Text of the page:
Weight loss is a journey that has seen everyone who's ever tried to shed those extra calories resorting to all kinds of methods, including popping that magic pill.
At some point in life, you have probably seen and heard the commercials, heard all the personal testimonies from friends and even passed by the billboards, which advertise various weight loss products.
Perhaps you've even considered trying one of them.
With the hundreds of high-priced products in flashy packages in the market today claiming to offer a slimmer, leaner body in a short period of time, the longing for a magic pill seems like a simple solution.
But are the slimming pills a safe weight loss method and are they really worth the money?
Six years ago, Betty Samora, 27, made the hasty decision to take some pills, all because she wanted to look slim and curvy, without any bulges on her body. However, what followed was a series of sleepless nights and her weight skyrocketed.
"I took some pills by Dr. James (it's a brand name that has slimming oils, pills, breast firming oils) only to end up spending my nights in the toilet rather than bed. Within a month I had packed on lots of kilogrammes all over my body," says Betty who works as an events manager in Kilifi.
According to Betty, it was the period towards December holidays and she needed to fit into her swimming costumes but didn't have time for exercise.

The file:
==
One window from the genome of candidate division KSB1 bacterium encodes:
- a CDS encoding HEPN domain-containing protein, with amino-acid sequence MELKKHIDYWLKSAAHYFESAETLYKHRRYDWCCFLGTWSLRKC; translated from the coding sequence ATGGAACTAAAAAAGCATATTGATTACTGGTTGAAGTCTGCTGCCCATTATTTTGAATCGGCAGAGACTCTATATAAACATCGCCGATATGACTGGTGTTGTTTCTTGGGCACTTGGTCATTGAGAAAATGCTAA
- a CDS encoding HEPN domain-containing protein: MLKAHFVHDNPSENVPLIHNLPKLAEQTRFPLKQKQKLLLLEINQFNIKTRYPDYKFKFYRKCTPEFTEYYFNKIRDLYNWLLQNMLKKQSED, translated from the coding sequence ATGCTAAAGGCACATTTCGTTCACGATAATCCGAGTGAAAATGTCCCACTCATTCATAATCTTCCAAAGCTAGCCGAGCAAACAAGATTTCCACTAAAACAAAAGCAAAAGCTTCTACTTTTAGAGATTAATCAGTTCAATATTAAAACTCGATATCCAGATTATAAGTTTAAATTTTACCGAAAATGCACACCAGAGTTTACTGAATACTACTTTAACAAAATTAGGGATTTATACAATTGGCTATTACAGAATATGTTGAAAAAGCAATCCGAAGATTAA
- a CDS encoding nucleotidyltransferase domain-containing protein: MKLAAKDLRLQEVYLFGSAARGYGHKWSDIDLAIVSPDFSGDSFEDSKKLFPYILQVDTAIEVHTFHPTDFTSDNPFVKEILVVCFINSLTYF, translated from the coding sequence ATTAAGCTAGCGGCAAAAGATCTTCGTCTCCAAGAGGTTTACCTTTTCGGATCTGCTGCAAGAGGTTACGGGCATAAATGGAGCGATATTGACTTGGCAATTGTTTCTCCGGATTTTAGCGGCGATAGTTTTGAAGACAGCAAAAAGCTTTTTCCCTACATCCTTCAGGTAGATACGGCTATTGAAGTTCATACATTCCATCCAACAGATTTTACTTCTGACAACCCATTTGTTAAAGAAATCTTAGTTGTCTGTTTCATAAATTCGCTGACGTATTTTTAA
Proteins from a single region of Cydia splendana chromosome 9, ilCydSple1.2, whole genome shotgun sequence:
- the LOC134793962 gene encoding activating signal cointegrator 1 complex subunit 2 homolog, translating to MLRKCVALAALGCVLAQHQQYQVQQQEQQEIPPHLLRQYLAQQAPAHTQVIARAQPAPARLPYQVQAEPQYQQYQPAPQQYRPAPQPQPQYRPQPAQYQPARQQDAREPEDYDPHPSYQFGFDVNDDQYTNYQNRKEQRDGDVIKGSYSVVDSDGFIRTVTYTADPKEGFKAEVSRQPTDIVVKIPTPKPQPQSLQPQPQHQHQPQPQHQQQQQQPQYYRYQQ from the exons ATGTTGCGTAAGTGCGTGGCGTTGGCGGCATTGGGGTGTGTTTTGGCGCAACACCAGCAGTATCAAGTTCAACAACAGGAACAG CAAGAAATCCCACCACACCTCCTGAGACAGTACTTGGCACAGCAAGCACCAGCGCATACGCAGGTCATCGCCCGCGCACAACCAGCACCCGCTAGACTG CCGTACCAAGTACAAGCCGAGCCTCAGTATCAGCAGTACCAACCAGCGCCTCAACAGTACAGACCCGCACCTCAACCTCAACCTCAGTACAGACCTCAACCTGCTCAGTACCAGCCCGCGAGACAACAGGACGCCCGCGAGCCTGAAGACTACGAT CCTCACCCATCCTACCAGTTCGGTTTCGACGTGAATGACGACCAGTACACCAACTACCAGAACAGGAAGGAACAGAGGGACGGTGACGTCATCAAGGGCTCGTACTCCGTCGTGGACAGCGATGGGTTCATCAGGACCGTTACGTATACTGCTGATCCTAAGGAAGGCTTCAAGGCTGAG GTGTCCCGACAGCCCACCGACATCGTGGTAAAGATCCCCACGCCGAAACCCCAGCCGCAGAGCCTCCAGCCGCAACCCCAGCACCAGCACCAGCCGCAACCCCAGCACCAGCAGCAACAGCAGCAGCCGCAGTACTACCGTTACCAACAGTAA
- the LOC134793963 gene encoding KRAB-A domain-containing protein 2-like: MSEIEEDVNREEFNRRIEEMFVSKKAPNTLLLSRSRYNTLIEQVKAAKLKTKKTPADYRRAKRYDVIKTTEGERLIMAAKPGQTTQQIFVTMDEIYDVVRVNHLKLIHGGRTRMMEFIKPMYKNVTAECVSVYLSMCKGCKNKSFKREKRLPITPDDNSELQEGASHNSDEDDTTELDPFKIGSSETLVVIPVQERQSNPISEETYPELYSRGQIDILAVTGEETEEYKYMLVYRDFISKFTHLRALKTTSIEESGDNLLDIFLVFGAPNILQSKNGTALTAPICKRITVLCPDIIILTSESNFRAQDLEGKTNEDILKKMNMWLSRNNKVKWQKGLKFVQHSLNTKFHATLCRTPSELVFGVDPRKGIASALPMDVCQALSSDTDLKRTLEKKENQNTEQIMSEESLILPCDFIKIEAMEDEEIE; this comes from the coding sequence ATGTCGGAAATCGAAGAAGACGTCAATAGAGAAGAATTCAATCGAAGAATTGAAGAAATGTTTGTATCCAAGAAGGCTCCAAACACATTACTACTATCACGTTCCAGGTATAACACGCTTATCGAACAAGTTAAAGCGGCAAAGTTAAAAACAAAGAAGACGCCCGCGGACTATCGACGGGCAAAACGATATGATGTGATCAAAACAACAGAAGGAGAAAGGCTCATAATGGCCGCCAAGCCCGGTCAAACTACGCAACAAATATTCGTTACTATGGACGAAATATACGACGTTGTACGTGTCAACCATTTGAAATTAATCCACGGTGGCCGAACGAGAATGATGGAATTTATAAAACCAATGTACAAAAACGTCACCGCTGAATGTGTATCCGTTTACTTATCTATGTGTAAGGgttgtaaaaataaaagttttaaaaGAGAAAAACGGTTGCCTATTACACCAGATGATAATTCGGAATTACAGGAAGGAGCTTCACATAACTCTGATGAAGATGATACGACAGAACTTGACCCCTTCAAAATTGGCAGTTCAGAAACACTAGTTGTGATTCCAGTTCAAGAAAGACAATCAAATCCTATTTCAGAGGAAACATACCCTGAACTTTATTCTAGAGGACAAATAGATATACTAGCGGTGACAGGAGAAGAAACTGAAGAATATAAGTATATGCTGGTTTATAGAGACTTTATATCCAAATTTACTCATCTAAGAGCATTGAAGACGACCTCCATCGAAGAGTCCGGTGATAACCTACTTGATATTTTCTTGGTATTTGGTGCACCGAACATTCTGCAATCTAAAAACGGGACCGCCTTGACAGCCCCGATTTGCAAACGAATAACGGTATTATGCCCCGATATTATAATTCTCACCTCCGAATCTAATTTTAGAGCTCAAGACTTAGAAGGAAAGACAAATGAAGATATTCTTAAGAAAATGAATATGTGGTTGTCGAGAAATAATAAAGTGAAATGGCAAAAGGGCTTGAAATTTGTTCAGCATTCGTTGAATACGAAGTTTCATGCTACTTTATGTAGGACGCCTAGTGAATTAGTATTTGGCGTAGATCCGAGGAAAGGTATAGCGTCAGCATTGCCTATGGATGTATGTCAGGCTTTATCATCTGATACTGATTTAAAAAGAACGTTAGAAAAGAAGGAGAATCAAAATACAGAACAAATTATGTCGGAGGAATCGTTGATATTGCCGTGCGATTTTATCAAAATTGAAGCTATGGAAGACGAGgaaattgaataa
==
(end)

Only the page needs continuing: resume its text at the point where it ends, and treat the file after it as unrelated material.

"I went into the habit blindly because of desperation to shed off the extra pounds. I didn't even take keen interest in the ingredients in the package though I remember being encouraged by the tag 'no chemical additives'. Shock on me."
She adds: "I think the pills only targeted fat around the belly more than other body parts. So when I stopped and fell back into my previous eating habits the weight piled on mostly on my lower abdomen. And it has been a struggle ever since trying to get my body back. Plus my metabolism is much slower. I never used to have problems losing weight, but now I really have to go the extra mile. I used to weigh between 68 and 70kgs. I now weigh 95kgs! The lowest I can get is an 89 and then bounce back to 90s."
Njoki Kariuki, 30, was swept along with the Magilim craze, pills that optimized a six to eight kilos loss in a month.
According to the marketer, she was supposed to 'eat moderately and exercise' while on it.
"I was to take them twice a day with hot water or green tea. It claimed to reduce your appetite. I used them in 2012. At that time I weighed 95kgs. I had earlier eaten right and exercised my way from 107kgs to 81kgs, but had let myself slip. Guess I wanted a quick fix back into my size 14 clothes," says Njoki.
Njoki adds: "Despite the fact that I knew better, and that I was already privy to the ways of clean eating and exercise, I used the pills as I wanted a quick way to lose weight, and they promised just that. I met with the lady who sells them and wanted to know exactly how they would help me lose weight. She gave me a long winded explanation that I chose to believe. She did, however, offer me a money-back guarantee if it didn't work. I went to the Internet looking for reviews, and found some people (either misguided or paid by the manufacturer) who swore by it, so I decided, in my desperation, to give it a try."
According to Njoki, what followed next were episodes of nausea with no effect on her weight.
"I can only hope that the pills did not do any harm to the organs inside my body. I blame nobody for this - not the manufacturers, not the sellers - nobody but myself," she says.
"I admit I did not do a thorough background check on the product, neither did I check out the ingredients. The faux scientific explanation I got from the confident marketer (who had before and after photos of herself after using the product) sufficed for me."